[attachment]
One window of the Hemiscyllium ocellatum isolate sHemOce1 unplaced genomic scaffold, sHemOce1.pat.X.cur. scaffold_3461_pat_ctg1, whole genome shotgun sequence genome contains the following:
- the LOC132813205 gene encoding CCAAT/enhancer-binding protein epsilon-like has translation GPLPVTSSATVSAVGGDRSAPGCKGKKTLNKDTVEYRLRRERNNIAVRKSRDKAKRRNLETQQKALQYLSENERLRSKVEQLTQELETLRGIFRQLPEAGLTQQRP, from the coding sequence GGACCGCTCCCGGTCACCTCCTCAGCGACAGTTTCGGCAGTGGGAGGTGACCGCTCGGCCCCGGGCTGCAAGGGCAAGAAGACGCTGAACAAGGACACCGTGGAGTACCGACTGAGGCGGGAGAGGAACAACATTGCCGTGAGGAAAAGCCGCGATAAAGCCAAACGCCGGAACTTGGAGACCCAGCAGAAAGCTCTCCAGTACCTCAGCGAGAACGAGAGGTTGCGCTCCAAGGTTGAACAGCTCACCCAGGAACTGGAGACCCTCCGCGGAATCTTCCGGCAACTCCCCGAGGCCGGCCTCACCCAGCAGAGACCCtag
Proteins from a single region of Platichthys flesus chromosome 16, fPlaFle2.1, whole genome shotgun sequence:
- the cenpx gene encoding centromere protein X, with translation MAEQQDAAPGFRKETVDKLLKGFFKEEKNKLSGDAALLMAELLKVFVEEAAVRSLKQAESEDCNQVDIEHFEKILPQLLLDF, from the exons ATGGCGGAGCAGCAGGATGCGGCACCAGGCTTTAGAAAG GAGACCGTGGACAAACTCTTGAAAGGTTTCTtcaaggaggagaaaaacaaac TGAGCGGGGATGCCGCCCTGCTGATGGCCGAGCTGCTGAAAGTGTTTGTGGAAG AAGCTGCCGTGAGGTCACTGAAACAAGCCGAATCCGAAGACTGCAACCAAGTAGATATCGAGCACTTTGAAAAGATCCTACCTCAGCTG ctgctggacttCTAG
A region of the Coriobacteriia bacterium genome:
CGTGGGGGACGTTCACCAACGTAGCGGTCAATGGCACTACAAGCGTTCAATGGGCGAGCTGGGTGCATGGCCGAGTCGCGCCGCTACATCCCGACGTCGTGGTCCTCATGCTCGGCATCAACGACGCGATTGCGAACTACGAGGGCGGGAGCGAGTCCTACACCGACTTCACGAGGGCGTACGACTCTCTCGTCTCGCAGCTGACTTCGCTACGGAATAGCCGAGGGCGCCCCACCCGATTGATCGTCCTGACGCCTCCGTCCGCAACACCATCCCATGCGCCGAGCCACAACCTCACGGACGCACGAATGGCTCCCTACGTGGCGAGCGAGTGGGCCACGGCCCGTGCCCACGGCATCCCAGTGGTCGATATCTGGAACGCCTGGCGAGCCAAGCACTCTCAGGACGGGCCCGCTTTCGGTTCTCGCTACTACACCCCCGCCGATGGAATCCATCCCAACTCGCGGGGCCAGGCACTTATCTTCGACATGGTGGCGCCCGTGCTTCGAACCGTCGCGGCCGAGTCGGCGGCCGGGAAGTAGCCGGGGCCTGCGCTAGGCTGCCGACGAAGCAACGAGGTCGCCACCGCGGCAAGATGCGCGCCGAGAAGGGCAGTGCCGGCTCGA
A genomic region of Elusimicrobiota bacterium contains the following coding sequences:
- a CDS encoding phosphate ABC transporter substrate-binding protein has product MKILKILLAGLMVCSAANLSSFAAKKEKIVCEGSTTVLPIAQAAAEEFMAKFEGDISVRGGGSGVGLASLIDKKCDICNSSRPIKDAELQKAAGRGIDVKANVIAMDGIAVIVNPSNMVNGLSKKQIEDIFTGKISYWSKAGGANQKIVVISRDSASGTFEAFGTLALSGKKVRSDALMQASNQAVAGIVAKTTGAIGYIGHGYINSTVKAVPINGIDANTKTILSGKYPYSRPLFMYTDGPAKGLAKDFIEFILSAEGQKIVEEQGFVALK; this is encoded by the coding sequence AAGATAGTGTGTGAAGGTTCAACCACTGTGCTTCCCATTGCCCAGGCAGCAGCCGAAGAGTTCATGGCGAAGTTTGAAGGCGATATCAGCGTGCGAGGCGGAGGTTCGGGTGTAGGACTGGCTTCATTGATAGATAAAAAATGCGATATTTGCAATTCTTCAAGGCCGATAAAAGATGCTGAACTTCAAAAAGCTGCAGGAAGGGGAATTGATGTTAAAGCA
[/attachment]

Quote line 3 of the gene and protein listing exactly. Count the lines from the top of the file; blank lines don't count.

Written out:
Proteins from a single region of Platichthys flesus chromosome 16, fPlaFle2.1, whole genome shotgun sequence: